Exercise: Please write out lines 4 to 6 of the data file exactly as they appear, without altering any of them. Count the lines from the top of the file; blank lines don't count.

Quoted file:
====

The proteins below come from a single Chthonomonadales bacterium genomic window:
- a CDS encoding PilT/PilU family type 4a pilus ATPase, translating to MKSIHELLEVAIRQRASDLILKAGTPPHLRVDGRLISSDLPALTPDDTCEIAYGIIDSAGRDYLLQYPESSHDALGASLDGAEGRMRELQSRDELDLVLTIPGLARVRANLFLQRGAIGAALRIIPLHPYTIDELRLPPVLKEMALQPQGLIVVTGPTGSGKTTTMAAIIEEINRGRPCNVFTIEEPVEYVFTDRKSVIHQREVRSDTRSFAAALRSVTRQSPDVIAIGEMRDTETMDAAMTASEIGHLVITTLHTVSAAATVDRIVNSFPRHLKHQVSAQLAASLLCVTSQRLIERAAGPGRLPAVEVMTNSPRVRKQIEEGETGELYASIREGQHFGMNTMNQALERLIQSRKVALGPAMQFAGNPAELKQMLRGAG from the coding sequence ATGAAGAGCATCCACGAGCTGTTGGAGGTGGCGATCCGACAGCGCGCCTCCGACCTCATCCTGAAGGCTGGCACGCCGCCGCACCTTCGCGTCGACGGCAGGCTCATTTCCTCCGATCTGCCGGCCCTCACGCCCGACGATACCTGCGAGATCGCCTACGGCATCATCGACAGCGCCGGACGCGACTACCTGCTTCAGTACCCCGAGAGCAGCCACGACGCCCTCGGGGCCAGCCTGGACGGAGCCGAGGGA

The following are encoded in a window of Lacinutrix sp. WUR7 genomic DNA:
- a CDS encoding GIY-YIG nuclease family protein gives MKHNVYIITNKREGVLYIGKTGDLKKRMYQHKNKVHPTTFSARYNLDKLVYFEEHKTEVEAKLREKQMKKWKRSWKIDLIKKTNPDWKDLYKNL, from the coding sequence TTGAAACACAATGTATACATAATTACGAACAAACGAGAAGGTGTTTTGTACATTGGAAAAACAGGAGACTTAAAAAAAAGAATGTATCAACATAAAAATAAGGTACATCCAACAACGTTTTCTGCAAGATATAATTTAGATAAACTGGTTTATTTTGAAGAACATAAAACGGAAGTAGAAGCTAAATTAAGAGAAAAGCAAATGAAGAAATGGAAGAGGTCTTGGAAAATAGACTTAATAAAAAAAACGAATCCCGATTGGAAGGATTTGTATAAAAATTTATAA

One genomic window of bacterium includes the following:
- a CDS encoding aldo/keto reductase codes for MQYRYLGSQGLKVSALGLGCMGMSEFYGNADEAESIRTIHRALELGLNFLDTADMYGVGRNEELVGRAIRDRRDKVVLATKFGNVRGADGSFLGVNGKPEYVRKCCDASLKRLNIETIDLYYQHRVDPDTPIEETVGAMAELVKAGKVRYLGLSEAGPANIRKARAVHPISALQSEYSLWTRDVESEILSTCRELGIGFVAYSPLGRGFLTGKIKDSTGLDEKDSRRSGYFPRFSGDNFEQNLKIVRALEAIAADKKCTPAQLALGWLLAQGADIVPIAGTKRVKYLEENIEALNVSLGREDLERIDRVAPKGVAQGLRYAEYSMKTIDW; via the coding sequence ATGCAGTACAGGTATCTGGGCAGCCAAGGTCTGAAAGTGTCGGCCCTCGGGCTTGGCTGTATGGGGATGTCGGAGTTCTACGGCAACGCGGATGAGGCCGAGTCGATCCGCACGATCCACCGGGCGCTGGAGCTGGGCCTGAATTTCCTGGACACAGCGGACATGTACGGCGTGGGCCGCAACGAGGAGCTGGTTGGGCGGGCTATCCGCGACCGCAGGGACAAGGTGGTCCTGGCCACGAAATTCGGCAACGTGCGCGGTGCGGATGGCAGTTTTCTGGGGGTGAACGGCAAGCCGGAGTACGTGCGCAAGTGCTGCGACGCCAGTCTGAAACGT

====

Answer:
- a CDS encoding GIY-YIG nuclease family protein gives MKHNVYIITNKREGVLYIGKTGDLKKRMYQHKNKVHPTTFSARYNLDKLVYFEEHKTEVEAKLREKQMKKWKRSWKIDLIKKTNPDWKDLYKNL, from the coding sequence TTGAAACACAATGTATACATAATTACGAACAAACGAGAAGGTGTTTTGTACATTGGAAAAACAGGAGACTTAAAAAAAAGAATGTATCAACATAAAAATAAGGTACATCCAACAACGTTTTCTGCAAGATATAATTTAGATAAACTGGTTTATTTTGAAGAACATAAAACGGAAGTAGAAGCTAAATTAAGAGAAAAGCAAATGAAGAAATGGAAGAGGTCTTGGAAAATAGACTTAATAAAAAAAACGAATCCCGATTGGAAGGATTTGTATAAAAATTTATAA

One genomic window of bacterium includes the following:
- a CDS encoding aldo/keto reductase codes for MQYRYLGSQGLKVSALGLGCMGMSEFYGNADEAESIRTIHRALELGLNFLDTADMYGVGRNEELVGRAIRDRRDKVVLATKFGNVRGADGSFLGVNGKPEYVRKCCDASLKRLNIETIDLYYQHRVDPDTPIEETVGAMAELVKAGKVRYLGLSEAGPANIRKARAVHPISALQSEYSLWTRDVESEILSTCRELGIGFVAYSPLGRGFLTGKIKDSTGLDEKDSRRSGYFPRFSGDNFEQNLKIVRALEAIAADKKCTPAQLALGWLLAQGADIVPIAGTKRVKYLEENIEALNVSLGREDLERIDRVAPKGVAQGLRYAEYSMKTIDW; via the coding sequence ATGCAGTACAGGTATCTGGGCAGCCAAGGTCTGAAAGTGTCGGCCCTCGGGCTTGGCTGTATGGGGATGTCGGAGTTCTACGGCAACGCGGATGAGGCCGAGTCGATCCGCACGATCCACCGGGCGCTGGAGCTGGGCCTGAATTTCCTGGACACAGCGGACATGTACGGCGTGGGCCGCAACGAGGAGCTGGTTGGGCGGGCTATCCGCGACCGCAGGGACAAGGTGGTCCTGGCCACGAAATTCGGCAACGTGCGCGGTGCGGATGGCAGTTTTCTGGGGGTGAACGGCAAGCCGGAGTACGTGCGCAAGTGCTGCGACGCCAGTCTGAAACGT